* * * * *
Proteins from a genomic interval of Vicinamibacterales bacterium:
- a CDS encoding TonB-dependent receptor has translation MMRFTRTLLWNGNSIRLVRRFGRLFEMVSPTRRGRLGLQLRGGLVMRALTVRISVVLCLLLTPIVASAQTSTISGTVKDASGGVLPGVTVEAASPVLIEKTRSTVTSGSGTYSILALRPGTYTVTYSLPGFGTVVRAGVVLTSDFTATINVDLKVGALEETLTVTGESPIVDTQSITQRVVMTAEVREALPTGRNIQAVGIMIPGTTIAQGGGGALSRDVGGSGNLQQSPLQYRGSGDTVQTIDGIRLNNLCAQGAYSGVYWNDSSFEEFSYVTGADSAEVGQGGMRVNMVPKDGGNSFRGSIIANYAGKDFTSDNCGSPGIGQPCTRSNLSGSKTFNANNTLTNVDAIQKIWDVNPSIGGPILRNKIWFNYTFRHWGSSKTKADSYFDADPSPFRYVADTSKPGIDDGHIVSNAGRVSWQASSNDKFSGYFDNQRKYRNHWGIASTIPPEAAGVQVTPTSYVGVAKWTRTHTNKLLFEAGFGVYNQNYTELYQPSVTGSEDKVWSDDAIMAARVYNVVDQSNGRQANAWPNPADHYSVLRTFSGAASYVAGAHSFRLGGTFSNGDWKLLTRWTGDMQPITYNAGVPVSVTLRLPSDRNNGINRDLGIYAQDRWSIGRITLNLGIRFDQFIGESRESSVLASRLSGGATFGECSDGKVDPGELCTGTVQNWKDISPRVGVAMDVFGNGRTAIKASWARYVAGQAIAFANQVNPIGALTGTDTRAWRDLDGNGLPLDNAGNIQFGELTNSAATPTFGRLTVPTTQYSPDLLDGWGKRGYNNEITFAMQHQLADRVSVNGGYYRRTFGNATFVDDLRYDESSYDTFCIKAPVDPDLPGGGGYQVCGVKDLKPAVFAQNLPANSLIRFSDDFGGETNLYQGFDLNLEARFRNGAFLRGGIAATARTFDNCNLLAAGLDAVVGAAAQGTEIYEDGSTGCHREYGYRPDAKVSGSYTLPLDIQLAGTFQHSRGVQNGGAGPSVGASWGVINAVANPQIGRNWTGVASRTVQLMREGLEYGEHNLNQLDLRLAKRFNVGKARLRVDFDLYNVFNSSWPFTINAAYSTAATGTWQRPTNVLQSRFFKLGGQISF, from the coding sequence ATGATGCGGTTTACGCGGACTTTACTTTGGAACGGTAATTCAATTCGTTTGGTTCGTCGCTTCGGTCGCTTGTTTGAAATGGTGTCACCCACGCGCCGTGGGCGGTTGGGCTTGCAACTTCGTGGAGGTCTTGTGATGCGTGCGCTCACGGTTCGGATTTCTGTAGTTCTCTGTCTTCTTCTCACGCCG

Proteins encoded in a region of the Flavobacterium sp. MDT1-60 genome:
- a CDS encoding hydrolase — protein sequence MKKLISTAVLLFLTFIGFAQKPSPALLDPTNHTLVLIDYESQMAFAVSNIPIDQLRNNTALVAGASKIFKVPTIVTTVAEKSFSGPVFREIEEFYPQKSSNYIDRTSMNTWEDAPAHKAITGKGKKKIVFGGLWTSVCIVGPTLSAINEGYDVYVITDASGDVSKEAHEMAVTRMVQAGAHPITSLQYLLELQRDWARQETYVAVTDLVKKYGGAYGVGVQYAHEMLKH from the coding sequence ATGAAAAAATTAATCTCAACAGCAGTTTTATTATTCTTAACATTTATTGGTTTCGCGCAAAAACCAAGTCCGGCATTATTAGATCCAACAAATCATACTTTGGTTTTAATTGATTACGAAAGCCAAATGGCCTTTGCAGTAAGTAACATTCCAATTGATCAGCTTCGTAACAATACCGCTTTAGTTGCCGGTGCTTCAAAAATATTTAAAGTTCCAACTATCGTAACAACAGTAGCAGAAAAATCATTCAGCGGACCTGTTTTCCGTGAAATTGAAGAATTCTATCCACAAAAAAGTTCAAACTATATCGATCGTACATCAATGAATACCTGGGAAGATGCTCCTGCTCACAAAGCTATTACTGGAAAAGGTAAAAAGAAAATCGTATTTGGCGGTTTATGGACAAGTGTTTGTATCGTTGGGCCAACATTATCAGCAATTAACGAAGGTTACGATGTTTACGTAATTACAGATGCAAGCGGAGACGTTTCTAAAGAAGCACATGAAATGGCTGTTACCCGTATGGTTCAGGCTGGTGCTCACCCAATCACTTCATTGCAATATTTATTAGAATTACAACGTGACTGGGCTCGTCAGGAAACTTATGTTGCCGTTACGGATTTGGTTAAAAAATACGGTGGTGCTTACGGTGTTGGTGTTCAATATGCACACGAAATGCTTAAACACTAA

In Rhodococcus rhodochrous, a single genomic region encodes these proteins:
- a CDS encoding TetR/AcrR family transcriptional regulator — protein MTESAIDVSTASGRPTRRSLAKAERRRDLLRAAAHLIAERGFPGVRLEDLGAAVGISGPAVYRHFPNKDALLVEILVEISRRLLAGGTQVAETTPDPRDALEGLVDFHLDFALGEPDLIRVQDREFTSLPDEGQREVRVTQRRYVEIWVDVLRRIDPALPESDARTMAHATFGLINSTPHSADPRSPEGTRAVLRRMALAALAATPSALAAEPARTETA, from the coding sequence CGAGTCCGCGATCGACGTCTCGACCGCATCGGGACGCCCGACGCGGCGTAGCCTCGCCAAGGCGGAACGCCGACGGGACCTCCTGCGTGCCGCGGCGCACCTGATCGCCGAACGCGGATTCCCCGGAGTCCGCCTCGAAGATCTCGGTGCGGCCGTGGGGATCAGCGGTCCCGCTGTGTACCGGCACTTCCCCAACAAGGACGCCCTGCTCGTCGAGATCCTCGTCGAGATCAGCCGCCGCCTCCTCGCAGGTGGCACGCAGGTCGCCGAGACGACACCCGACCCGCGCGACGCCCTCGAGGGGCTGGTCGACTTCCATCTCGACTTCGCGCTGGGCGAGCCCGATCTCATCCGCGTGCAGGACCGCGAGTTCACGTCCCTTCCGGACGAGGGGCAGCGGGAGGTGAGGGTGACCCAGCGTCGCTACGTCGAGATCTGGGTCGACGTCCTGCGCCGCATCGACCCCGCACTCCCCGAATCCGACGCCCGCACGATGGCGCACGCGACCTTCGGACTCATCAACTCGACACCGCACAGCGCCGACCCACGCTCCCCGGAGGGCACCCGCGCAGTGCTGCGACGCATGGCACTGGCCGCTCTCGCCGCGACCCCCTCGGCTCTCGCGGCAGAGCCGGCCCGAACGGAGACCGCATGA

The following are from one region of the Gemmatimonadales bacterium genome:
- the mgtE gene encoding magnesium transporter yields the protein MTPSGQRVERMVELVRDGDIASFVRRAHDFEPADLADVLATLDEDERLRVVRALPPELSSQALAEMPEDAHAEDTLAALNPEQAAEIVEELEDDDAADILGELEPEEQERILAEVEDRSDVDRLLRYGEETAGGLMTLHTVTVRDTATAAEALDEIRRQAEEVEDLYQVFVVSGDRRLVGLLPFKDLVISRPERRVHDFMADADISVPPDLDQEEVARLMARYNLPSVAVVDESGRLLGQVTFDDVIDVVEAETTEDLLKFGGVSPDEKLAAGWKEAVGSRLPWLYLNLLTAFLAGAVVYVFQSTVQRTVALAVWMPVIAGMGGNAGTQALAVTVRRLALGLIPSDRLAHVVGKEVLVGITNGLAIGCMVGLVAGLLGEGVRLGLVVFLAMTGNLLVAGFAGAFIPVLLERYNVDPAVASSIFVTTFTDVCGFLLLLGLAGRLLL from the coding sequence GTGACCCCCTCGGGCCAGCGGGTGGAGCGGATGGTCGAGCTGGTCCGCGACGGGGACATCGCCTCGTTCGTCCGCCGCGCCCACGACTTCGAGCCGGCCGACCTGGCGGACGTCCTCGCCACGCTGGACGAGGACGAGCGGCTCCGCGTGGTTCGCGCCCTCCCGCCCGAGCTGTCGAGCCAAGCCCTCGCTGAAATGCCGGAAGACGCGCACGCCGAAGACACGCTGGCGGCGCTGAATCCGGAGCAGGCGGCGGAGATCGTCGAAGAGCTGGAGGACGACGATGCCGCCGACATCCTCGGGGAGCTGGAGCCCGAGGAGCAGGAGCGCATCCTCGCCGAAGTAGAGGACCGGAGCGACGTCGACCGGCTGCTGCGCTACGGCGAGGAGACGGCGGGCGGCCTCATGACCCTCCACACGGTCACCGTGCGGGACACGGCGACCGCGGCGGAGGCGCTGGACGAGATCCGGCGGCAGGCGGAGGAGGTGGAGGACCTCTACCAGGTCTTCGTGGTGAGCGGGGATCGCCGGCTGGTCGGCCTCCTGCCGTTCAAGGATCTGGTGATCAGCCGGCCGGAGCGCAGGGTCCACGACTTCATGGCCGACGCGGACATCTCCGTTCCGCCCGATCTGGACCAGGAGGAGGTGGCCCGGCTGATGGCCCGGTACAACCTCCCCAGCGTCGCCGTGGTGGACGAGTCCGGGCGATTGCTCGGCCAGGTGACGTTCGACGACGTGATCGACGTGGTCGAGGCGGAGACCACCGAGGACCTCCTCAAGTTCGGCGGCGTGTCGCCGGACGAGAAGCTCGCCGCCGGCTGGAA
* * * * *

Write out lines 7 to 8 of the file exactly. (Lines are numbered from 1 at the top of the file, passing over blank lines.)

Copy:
The following are from one region of the Gemmatimonadales bacterium genome:
- the mgtE gene encoding magnesium transporter yields the protein MTPSGQRVERMVELVRDGDIASFVRRAHDFEPADLADVLATLDEDERLRVVRALPPELSSQALAEMPEDAHAEDTLAALNPEQAAEIVEELEDDDAADILGELEPEEQERILAEVEDRSDVDRLLRYGEETAGGLMTLHTVTVRDTATAAEALDEIRRQAEEVEDLYQVFVVSGDRRLVGLLPFKDLVISRPERRVHDFMADADISVPPDLDQEEVARLMARYNLPSVAVVDESGRLLGQVTFDDVIDVVEAETTEDLLKFGGVSPDEKLAAGWKEAVGSRLPWLYLNLLTAFLAGAVVYVFQSTVQRTVALAVWMPVIAGMGGNAGTQALAVTVRRLALGLIPSDRLAHVVGKEVLVGITNGLAIGCMVGLVAGLLGEGVRLGLVVFLAMTGNLLVAGFAGAFIPVLLERYNVDPAVASSIFVTTFTDVCGFLLLLGLAGRLLL from the coding sequence GTGACCCCCTCGGGCCAGCGGGTGGAGCGGATGGTCGAGCTGGTCCGCGACGGGGACATCGCCTCGTTCGTCCGCCGCGCCCACGACTTCGAGCCGGCCGACCTGGCGGACGTCCTCGCCACGCTGGACGAGGACGAGCGGCTCCGCGTGGTTCGCGCCCTCCCGCCCGAGCTGTCGAGCCAAGCCCTCGCTGAAATGCCGGAAGACGCGCACGCCGAAGACACGCTGGCGGCGCTGAATCCGGAGCAGGCGGCGGAGATCGTCGAAGAGCTGGAGGACGACGATGCCGCCGACATCCTCGGGGAGCTGGAGCCCGAGGAGCAGGAGCGCATCCTCGCCGAAGTAGAGGACCGGAGCGACGTCGACCGGCTGCTGCGCTACGGCGAGGAGACGGCGGGCGGCCTCATGACCCTCCACACGGTCACCGTGCGGGACACGGCGACCGCGGCGGAGGCGCTGGACGAGATCCGGCGGCAGGCGGAGGAGGTGGAGGACCTCTACCAGGTCTTCGTGGTGAGCGGGGATCGCCGGCTGGTCGGCCTCCTGCCGTTCAAGGATCTGGTGATCAGCCGGCCGGAGCGCAGGGTCCACGACTTCATGGCCGACGCGGACATCTCCGTTCCGCCCGATCTGGACCAGGAGGAGGTGGCCCGGCTGATGGCCCGGTACAACCTCCCCAGCGTCGCCGTGGTGGACGAGTCCGGGCGATTGCTCGGCCAGGTGACGTTCGACGACGTGATCGACGTGGTCGAGGCGGAGACCACCGAGGACCTCCTCAAGTTCGGCGGCGTGTCGCCGGACGAGAAGCTCGCCGCCGGCTGGAA